Lapsus$: Court finds teenagers carried out hacking spree
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An 18-year-old from Oxford has been charged with being part of a cyber-crime gang responsible for hacking major tech companies.

Arion Kurtaj was a key member of the Lapsus$ hacking group that targeted Uber, Nvidia, and Rockstar Games.

While on bail in a Travelodge hotel, Kurtaj leaked clips from the unreleased Grand Theft Auto 6 game.

Lapsus$ shocked the cyber security world in 2021 and 2022 with its audacious attacks.

Due to his autism, Kurtaj was deemed unfit to testify at trial by psychiatrists.

It was the jury’s responsibility to determine whether or not he committed the acts alleged, not whether he intended to commit them.

As a result of his age, we are unable to identify another 17-year-old who was convicted for his involvement with the Lapsus$ gang.

In court, the UK and Brazil were described as “digital bandits”.

In order to gain access to multinational corporations such as Microsoft and Revolut, the gang used con-man-like tricks and computer hacking.

They taunted victims on the social networking app Telegram in English and Portuguese while celebrating their crimes publicly.

In London, Southwark Crown Court held the trial for seven weeks.

Hacking spree one

Having met online, the unnamed teenager began hacking with Kurtaj in July 2021.

By 1 August 2021, Kurtaj, assisted by Lapsus$ associates, had hacked BT’s and EE’s servers and data files before demanding a $4m (£3.1m) ransom.

The 17-year-old and Kurtaj did not pay a ransom, but the court heard that they stole nearly £100,000 from five cryptocurrency accounts secured by compromised mobile phone SIM cards.

Following their arrests on 22nd January 2022, both defendants were released under investigation.

Hacking spree two

In February 2022, the duo breached Nvidia, a Silicon Valley tech giant that makes chips for artificial intelligence chatbots, with the help of Lapsus$.

As a ransom payment was demanded to stop them from releasing more data, they stole and leaked sensitive and valuable information.

During the trial, the jury was shown Telegram group chats in which the gang instructed their hired workers to call Nvidia’s staff help desk pretending to be employees.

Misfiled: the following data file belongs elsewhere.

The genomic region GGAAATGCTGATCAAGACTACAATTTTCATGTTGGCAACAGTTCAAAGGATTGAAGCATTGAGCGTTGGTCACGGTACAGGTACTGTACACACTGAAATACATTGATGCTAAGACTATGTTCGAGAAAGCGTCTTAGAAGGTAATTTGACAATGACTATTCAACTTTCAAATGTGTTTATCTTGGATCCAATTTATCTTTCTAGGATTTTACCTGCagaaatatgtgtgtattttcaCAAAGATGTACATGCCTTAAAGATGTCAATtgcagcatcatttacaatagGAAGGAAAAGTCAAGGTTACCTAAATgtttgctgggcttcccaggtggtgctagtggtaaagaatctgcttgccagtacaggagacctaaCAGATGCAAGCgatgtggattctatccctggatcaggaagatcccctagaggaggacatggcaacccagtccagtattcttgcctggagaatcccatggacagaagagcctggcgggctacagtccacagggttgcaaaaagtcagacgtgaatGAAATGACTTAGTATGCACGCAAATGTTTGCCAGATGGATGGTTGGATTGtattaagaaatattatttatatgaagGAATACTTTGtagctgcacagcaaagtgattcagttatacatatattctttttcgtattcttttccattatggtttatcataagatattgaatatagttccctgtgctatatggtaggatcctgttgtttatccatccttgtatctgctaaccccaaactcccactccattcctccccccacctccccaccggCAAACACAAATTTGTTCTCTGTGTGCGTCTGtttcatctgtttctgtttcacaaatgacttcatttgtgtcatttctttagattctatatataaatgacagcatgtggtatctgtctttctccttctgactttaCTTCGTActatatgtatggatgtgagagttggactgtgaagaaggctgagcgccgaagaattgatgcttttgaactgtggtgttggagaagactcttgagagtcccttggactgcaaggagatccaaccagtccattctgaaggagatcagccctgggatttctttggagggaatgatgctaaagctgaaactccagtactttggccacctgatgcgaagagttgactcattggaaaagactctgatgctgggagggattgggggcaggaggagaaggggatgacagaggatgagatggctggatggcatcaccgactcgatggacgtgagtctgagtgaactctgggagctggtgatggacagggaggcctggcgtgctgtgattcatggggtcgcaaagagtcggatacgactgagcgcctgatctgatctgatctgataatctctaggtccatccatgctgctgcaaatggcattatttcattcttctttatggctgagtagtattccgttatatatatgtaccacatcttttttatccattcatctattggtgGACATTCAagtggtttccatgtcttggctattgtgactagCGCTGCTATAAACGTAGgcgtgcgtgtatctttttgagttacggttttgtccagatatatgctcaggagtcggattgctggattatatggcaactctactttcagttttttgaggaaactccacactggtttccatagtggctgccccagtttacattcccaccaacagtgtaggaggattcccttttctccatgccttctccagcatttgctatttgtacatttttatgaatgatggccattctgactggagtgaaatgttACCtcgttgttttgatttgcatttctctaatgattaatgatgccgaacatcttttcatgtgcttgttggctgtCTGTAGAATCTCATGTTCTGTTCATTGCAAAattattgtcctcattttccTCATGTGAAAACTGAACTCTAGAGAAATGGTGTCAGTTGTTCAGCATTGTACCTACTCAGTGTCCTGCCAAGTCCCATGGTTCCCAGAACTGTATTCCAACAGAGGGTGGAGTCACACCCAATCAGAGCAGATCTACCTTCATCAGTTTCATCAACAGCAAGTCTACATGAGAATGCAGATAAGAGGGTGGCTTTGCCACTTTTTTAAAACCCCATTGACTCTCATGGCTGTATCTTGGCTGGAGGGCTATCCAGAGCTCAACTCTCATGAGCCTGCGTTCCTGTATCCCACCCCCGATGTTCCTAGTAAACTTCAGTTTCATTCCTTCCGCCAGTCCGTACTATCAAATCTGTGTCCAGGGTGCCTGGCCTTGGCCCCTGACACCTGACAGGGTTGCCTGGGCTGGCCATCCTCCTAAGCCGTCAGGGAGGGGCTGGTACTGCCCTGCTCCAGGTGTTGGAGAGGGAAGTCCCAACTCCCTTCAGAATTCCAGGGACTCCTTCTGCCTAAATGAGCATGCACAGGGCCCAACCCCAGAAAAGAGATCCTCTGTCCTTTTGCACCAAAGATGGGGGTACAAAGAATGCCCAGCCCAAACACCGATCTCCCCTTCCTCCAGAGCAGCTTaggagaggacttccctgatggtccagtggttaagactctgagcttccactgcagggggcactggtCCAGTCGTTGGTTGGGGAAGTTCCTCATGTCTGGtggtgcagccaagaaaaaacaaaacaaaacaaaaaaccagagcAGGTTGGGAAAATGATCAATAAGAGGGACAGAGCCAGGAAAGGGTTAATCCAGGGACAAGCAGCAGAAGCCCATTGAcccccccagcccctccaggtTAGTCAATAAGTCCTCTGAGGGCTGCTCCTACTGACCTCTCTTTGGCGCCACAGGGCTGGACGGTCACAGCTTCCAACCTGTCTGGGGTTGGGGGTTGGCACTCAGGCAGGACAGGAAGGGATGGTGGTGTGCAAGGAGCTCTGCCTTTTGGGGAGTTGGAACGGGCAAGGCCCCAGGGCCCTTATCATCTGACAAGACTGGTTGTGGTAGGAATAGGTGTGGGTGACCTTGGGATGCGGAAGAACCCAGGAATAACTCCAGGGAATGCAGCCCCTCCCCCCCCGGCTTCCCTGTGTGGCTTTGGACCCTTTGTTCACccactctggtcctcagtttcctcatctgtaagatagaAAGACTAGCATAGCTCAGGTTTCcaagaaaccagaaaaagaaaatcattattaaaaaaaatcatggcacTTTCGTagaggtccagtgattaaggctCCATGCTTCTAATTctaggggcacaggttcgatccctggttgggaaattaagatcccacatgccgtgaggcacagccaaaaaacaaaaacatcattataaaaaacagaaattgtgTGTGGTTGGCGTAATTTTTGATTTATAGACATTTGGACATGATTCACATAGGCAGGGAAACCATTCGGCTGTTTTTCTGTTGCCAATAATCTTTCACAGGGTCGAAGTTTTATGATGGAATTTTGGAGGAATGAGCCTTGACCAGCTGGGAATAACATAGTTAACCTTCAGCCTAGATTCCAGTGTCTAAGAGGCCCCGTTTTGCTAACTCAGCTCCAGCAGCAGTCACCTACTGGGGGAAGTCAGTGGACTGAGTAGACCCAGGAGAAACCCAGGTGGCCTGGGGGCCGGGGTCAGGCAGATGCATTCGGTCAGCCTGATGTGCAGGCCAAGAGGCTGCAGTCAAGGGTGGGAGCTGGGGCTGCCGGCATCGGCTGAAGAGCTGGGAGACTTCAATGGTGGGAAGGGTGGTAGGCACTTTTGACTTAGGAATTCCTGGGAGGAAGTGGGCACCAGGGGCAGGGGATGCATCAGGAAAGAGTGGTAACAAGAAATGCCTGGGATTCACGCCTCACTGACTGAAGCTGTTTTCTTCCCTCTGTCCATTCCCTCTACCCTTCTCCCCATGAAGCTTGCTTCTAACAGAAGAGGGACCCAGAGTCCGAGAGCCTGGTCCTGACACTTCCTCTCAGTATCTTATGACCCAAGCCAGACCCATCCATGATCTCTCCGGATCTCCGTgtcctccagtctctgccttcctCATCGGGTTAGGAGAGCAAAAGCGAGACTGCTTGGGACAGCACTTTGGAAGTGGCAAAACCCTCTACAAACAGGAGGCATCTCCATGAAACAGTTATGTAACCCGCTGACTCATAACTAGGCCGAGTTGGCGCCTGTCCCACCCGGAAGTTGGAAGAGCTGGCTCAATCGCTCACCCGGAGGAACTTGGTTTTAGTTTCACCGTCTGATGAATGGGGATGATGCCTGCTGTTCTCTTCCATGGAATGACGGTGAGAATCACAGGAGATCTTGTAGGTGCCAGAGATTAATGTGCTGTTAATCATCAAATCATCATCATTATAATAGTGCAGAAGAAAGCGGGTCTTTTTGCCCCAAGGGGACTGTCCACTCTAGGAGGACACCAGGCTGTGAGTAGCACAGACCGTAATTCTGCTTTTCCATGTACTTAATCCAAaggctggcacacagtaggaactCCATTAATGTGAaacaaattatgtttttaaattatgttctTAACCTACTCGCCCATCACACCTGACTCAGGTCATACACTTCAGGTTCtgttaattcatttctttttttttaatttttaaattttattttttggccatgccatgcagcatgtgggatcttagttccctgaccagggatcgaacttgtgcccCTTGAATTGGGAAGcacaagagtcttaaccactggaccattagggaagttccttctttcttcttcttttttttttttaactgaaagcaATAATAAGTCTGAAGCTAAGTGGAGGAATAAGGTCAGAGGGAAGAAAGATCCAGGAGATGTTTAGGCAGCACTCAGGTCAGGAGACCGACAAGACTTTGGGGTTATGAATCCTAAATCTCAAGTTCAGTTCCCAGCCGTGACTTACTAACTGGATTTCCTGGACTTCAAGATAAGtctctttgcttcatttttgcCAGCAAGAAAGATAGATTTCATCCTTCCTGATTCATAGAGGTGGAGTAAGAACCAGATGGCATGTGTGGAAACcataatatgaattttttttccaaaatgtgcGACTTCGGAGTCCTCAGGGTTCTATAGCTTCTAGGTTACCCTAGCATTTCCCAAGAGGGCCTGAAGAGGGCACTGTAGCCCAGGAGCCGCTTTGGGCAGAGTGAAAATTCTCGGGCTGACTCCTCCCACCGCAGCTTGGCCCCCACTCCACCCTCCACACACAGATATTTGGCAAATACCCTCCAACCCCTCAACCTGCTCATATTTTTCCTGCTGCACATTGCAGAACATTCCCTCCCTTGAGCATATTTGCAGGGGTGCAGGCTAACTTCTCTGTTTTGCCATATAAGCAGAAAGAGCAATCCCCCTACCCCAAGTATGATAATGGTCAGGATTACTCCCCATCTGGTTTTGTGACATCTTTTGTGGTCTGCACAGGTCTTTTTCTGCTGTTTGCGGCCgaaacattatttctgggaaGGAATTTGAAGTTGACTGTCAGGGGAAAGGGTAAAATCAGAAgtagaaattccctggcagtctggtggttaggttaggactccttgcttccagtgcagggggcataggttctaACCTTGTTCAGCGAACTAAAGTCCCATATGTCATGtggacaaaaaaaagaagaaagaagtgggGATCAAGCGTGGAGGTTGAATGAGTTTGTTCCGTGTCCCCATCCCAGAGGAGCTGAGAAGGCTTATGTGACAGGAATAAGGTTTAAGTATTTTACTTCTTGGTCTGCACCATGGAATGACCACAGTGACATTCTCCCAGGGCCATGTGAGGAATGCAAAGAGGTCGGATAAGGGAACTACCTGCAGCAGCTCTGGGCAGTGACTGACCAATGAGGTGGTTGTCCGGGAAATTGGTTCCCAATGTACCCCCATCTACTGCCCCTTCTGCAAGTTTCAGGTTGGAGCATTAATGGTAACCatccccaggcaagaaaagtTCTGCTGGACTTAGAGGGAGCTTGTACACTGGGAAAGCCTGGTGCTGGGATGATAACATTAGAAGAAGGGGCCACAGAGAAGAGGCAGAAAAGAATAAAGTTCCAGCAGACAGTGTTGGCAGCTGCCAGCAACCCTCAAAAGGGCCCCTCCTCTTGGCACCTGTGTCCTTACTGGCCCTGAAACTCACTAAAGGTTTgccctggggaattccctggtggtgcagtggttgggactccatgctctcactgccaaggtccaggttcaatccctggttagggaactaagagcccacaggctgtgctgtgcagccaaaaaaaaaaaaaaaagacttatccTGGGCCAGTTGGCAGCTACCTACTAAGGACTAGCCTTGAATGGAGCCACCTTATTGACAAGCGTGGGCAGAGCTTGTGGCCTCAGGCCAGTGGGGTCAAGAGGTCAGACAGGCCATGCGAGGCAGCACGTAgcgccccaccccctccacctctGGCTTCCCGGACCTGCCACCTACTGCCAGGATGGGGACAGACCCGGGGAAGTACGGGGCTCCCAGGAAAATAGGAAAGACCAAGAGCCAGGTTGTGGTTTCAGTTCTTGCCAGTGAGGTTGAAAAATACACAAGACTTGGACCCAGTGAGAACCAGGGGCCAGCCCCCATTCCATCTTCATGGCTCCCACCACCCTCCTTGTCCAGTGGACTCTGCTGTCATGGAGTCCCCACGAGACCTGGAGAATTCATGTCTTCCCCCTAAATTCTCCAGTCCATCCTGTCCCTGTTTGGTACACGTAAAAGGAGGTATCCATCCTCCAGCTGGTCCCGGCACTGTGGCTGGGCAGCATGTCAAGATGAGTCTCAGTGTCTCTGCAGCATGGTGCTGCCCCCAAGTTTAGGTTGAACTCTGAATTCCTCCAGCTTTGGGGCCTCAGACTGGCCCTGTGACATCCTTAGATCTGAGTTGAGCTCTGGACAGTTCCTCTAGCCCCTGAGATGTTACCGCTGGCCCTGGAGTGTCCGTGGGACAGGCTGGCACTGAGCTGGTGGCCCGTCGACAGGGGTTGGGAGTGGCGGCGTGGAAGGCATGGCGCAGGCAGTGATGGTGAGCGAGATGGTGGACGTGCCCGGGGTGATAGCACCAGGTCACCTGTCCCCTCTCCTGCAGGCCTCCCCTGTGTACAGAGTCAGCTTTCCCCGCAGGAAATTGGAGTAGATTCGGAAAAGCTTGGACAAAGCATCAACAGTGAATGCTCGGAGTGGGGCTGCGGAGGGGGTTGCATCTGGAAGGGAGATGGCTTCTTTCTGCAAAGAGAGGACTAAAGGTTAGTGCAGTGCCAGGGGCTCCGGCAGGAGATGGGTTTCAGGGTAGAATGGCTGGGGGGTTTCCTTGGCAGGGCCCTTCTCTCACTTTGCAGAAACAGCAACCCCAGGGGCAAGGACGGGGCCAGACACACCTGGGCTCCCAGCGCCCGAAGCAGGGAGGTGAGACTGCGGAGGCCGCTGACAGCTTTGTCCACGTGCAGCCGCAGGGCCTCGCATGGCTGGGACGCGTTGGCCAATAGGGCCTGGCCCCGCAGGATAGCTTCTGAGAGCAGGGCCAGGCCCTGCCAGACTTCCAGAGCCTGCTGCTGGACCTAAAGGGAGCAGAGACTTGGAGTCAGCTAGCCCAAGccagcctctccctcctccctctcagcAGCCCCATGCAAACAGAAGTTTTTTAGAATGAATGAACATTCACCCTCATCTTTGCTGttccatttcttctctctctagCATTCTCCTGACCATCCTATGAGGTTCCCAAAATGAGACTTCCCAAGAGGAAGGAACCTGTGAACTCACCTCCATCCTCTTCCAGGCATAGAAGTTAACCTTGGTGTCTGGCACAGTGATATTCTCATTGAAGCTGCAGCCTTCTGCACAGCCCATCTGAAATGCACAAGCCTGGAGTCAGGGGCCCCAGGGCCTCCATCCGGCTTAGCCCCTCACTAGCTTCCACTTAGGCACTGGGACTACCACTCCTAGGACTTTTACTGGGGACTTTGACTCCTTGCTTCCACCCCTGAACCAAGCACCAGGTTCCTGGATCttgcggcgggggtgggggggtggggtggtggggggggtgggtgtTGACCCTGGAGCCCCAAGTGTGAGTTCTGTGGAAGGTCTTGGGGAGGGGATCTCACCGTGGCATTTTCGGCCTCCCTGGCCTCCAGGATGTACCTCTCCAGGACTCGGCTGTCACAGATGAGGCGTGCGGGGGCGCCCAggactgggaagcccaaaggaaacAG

In other hacks, the gang spammed employee phones late at night with access approval requests.

Both Kurtaj and the youth were re-arrested on March 31st 2022.

Kurtaj and his family’s contact information was posted online along with photos and videos of the keen fisherman shortly before his arrest by rival hackers.

Kurtaj was moved into a Travelodge hotel in Bicester for his safety and was given strict bail conditions, including a ban on using the internet.

Kurtaj, however, continued hacking.

Hacking spree three

A City of London Police search of his hotel room resulted in his being “caught red handed”, according to prosecutors.

He used a newly purchased smart phone, keyboard, and mouse to access cloud computing services with an Amazon Fire Stick found in his hotel TV, a flagrant disregard for his bail conditions, jurors were told.

According to the court, he helped attack Revolut, Uber, and Rockstar Games. Kurtaj’s final hack against Rockstar Games was described as his “most audacious” since he posted a message on the company’s Slack messaging system stating: “I am not a Rockstar employee, I am an attacker.”

According to him, he had downloaded all data for Grand Theft Auto 6, Rockstar’s hugely popular video game series, adding that “if Rockstar doesn’t contact me on Telegram within 24 hours I will start releasing the source code.”.

Moreover, 90 unfinished gameplay clips of the highly anticipated new game were also posted on a fan forum under the username TeaPotUberHacker.

As a result of Kurtaj’s re-arrest, he was detained until his trial.

‘Juvenile’ showing off

Kevin Barry, the lead barrister for the prosecution, alleged that Kurtaj and his co-conspirators displayed a “juvenile desire to stick two fingers up to the people they are attacking”.

Blackmail was often attempted by hackers once they had gained access to a company’s computer network.

Apparently motivated by notoriety, financial gain or amusement, the gang’s behavior was often erratic.

Cyber authorities warned earlier this month that cyber defences needed to be improved in order to counter the rising threat of teenage hackers after their hacking spree.

Lapsus$ “clearly demonstrated how easily its members (sometimes juveniles) infiltrated well-defended organizations”, according to the report.

Gang members are still at large, according to reports.

A Brazilian police officer was arrested in October for allegedly hacking several Brazilian and Portuguese companies and public institutions with Lapsus$.

Amounts made by Lapsus$ from cybercrime are unclear. The 17-year-old refused to provide police with his cryptocurrency hardware wallet and no companies publicly admitted paying the hackers.

Her Honour Judge Lees will sentence both teenagers at a later date.

The 17-year-old defendant remains in custody, remanded in custody.